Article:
Pollution caused from Diwali Crackers
The Central Pollution Control Board (CPCB) on Wednesday, 14th November, 2012 released the noise and air pollution data results in its annual press release just the next day after Diwali. The findings of the monitoring attributed the bursting of less noisy crackers for the declining trend in noise levels in Delhi vis-à-vis last year. Bangalore. Kolkata and Hyderabad also registered similar trends while no such trend was observed in Mumbai.
Air pollution on the other hand was found to have increased during this year’s diwali vis-à-vis previous year’s. CPCB has held adverse meteorological conditions (lesser average temperatures, decreased night time mixing height, low wind speed, and increased humidity as compared to previous year) and bursting of the less noisy crackers as the reasons for the same.
According to the CPCB press release, all the major pollutants - SO2, NO2 and PM10 show an increase vis-à-vis last year’s diwali. (Table 1)
Delhi Pollution Control Committee (DPCC), in its data released for the media also shows an increase in all the pollutant levels this year on Diwali as compared to the last year. (Table 2)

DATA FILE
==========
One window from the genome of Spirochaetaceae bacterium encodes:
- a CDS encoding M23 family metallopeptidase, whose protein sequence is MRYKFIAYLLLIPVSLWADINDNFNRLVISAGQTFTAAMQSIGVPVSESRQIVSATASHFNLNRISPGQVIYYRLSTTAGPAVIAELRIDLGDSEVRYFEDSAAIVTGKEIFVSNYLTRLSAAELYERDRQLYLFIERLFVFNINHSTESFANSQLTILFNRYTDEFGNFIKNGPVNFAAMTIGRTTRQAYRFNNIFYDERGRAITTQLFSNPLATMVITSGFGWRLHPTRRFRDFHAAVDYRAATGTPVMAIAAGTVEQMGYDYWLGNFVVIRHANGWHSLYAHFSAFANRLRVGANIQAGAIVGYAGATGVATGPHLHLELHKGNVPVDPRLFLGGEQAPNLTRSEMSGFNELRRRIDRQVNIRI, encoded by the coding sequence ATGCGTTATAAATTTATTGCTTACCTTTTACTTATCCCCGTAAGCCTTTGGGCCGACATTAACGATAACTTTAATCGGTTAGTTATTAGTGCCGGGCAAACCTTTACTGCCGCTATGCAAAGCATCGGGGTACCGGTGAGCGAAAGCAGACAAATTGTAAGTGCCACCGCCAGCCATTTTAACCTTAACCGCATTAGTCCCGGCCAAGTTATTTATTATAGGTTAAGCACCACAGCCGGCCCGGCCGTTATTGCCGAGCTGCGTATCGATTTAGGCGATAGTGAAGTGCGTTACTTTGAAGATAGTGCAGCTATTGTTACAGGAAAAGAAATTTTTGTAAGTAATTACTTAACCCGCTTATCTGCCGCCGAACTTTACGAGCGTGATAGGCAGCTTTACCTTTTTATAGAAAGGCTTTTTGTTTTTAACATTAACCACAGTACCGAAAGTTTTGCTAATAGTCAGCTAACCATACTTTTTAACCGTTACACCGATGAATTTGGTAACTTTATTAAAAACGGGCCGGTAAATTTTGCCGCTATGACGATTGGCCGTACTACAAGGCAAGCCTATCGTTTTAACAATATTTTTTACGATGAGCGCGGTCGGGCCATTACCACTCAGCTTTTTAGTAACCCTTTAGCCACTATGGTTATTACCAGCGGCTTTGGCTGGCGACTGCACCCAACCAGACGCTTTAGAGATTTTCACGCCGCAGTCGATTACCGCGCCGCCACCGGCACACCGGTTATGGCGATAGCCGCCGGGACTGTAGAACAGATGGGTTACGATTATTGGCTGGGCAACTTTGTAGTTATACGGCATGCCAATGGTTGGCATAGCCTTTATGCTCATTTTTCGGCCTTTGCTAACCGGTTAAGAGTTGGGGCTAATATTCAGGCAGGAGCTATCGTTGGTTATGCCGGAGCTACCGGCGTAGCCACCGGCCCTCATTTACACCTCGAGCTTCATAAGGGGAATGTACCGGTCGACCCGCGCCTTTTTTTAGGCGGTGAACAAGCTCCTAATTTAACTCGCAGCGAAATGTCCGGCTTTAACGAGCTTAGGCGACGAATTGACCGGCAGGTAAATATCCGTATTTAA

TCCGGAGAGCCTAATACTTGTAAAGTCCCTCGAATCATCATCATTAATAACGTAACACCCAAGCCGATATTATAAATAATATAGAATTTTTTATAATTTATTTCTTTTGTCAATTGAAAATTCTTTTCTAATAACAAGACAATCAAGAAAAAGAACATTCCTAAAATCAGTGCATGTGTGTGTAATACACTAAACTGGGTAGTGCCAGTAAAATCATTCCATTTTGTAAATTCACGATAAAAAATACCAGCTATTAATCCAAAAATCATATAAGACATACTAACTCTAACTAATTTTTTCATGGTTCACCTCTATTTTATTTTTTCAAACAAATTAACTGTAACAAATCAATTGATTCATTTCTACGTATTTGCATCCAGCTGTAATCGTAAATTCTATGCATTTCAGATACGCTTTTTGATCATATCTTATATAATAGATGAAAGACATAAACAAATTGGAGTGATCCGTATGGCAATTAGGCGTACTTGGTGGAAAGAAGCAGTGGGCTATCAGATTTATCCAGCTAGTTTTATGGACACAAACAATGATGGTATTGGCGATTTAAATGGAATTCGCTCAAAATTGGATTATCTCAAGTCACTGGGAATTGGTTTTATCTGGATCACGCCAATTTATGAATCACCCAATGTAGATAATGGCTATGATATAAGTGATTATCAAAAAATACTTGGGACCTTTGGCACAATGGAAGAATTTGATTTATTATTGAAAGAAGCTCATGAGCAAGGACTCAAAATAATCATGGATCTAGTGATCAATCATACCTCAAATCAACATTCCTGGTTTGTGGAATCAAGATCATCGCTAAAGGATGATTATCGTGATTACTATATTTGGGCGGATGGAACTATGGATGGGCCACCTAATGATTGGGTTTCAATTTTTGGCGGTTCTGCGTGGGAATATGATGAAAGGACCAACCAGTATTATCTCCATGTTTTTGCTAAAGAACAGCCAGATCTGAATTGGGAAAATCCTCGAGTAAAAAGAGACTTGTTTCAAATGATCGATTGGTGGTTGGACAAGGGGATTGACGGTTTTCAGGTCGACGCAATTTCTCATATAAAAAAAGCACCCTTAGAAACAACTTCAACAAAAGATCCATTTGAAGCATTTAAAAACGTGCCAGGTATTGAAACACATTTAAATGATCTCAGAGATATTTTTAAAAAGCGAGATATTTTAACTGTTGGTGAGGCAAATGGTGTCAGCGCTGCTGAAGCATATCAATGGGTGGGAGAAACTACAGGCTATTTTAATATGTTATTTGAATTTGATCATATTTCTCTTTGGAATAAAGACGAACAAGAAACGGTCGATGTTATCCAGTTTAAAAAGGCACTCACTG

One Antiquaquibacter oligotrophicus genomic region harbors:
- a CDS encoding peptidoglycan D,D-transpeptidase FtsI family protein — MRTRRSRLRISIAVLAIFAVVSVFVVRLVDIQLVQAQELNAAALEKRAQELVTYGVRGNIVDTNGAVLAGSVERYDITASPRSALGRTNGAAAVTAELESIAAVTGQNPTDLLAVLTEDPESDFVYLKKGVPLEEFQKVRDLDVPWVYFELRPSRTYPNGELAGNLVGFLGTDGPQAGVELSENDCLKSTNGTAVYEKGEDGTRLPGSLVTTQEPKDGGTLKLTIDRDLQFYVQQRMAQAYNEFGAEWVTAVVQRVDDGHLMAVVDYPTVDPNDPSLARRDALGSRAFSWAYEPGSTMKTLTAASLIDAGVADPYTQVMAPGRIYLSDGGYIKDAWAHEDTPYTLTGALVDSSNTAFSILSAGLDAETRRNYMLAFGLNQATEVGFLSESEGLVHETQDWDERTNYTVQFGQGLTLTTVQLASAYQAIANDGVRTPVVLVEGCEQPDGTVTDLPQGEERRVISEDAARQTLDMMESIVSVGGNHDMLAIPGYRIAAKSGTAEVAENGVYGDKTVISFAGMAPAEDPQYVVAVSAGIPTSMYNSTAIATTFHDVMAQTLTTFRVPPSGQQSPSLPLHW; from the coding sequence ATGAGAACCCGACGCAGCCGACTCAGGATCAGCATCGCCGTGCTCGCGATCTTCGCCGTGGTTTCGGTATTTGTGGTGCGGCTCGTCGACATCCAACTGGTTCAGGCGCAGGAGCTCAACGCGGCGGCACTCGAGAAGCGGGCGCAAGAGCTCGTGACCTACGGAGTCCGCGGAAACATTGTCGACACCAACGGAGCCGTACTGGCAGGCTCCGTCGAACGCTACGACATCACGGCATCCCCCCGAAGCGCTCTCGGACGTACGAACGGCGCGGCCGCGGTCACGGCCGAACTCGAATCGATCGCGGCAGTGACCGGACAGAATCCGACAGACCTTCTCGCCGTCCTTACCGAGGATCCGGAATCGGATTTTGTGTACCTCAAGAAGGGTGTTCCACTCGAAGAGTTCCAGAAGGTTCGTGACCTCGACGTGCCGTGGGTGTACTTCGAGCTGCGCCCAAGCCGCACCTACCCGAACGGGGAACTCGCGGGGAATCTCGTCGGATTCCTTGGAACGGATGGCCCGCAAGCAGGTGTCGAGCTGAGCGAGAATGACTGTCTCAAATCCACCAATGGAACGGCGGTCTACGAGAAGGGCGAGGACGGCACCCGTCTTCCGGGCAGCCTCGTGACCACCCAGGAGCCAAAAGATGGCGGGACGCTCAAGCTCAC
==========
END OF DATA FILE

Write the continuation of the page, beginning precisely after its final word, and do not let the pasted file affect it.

A thing to note here is the difference in the pollutant range values provided by the two committees. This is because these committees have different monitoring stations in Delhi. However, one thing which is common to both the data is the fact that though the monitoring data is available for the entire day, but no specific time frame has been mentioned for which such an analysis has been done. This was crucial as an apt time period is vital to bring out the correct pollution levels as skewed time frames can bring down the ranges and the means of pollution data as observed and stated. This means taking the peak diwali pollution time frame is essential in order to correctly identify the pollution levels of the pollutants in question.
CSE takes a peek into the real time data provided on the DPCC website
Following were the results of the findings surpassing those reported by CPCB or DPCC (Table 3)
Though the reported maximum pollution levels might be extremely high to be deemed as outliers for SO2 and NO2 due to their high to moderate standard deviations / heavy fluctuations in the pollution data; the averages adjusted to this fluctuation still portray massive levels of these pollutants.
With known hazardous health impacts of all these pollutants, it certainly cannot be concealed that pollution was not a factor this Diwali. In fact, the levels of these pollutants are extremely higher than those of previous year’s Diwali and surely are a cause of alarming concern.
- Shashank Gandhi
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